That might be the point, that the real beauty of the film, aside from the mysterious storytelling, that was nearly mythic in its absorbed fan analyses, was the creation of a place that didn’t exist yet in the world

It wasn’t a perfect world — but technology had a place and a play in the emotionally evocative advertising drifting weirdly through everything — the misted and perpetually raining city.

While the story unfolds, the engagement continues. While the earth turns, the sphere moves. While the long night rains, the pixelated blimp passes through the cityscape.

Working in the world of product innovation strategies, as well as film and production marketing, and finally the synchrony of brand and storytelling, these evincements come to me fluidly — it might be said that I’m reaching to make connections.
But, it’s true, I’m always reaching for what’s out there.
And what’s right here.

Other bridges, see Sphere. Imagination reigns.


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The Naming of Things

An ancient principle of voice struggles in the subjective empowerment of words — as vessels for improvised ideas — and the named premise of ideals.

I’ve written in the past about the idea of the thing. The very name: thing, is something that speaks to a depth of meaning. Centuries back, thing was the matter of a meeting, a deliberation — an entity being discussed. Earlier — it was about time; and it might even relate to the “stretching” of time — during the time for a meeting. From the 1600s, it might’ve referenced the “unnameable” — a thingumbob (1751), thingamajig(1824). Or more recently, the hippie parlance: “do your thing.” Or pure style, fashionability, the thing — from 1762.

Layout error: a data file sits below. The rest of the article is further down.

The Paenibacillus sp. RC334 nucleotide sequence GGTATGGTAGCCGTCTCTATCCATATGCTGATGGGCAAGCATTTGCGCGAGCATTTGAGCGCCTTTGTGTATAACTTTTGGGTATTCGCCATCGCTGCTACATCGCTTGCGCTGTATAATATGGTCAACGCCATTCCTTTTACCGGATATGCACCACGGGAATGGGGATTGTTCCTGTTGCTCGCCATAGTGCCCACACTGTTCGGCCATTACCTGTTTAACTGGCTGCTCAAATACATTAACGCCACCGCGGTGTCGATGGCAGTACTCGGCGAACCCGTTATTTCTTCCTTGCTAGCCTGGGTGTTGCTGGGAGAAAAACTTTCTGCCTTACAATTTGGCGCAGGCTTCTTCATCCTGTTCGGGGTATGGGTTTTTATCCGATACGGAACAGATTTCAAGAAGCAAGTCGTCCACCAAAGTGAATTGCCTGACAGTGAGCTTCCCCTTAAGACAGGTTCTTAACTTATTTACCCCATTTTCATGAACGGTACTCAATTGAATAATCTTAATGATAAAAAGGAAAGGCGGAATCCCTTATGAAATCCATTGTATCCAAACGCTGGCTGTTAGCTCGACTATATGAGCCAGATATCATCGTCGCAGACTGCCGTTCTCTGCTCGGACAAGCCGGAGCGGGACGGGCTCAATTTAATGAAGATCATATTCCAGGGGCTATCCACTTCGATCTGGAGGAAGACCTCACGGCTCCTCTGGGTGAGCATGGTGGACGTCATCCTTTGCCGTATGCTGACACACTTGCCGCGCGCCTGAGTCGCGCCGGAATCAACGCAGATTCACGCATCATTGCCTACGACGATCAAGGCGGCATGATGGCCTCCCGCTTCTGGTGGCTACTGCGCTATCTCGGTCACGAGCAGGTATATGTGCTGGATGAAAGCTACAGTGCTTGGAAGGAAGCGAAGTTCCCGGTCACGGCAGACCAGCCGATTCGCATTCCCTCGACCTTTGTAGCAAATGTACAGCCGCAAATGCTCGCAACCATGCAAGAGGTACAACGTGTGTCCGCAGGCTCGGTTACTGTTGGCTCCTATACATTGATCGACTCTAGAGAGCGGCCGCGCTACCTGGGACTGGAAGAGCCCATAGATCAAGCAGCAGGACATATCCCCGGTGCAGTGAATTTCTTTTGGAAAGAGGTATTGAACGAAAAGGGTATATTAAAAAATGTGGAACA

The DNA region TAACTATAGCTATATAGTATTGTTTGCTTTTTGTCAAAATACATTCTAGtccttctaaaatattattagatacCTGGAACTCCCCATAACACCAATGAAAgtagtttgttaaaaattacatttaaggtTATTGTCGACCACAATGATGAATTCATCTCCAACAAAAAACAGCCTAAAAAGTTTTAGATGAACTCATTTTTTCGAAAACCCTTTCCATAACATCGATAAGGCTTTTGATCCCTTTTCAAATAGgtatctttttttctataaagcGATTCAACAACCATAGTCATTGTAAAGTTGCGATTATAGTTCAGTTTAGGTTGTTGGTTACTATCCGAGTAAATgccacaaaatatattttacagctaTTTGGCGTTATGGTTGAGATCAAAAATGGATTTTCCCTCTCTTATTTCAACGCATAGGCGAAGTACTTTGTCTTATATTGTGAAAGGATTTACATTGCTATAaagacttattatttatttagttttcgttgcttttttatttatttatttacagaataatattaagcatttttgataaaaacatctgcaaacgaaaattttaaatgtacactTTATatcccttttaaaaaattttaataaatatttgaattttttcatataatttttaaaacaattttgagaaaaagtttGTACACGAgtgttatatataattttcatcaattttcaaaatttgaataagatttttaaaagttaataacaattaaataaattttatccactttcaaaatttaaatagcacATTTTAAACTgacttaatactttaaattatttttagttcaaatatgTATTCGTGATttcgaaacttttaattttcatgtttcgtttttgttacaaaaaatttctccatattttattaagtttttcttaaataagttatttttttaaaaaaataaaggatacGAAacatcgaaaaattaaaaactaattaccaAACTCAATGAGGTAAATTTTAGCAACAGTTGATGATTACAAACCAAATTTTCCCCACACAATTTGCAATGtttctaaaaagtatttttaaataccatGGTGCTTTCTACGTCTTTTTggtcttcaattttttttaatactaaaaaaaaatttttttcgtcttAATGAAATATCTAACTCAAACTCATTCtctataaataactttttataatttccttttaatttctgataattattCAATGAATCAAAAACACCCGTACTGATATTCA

Names — the development of naming solutions as part of a brand program are among the most difficult. It’s because of one thing — names, as part of something being “read” or spoken are levels of some of the most subjective, the savoring, the study, the read and voiced rendering of a thing, as a name — is personal. People react viscerally — a name is a name; but in that they are far more important; the name could be, shall be, the heart of the brand — it’s the Google, the Amazon, the Apple; it’s “only a name,” but it’s everything. Say it, and you’re there; read it, and you know it. (Naming, and the ancient legacy of the word — the nomen, speaks to the mystical naming of an entity; it’s not merely voicing a “title” it is about calling forth the power of that thing — or, the being that resides in that thing. To add to the measure — our idea of etymology comes from that selfsame ancient index — the etymon being the true name of the thing. And in that voicing, the invoking or invocation — that spirit just might come forth.)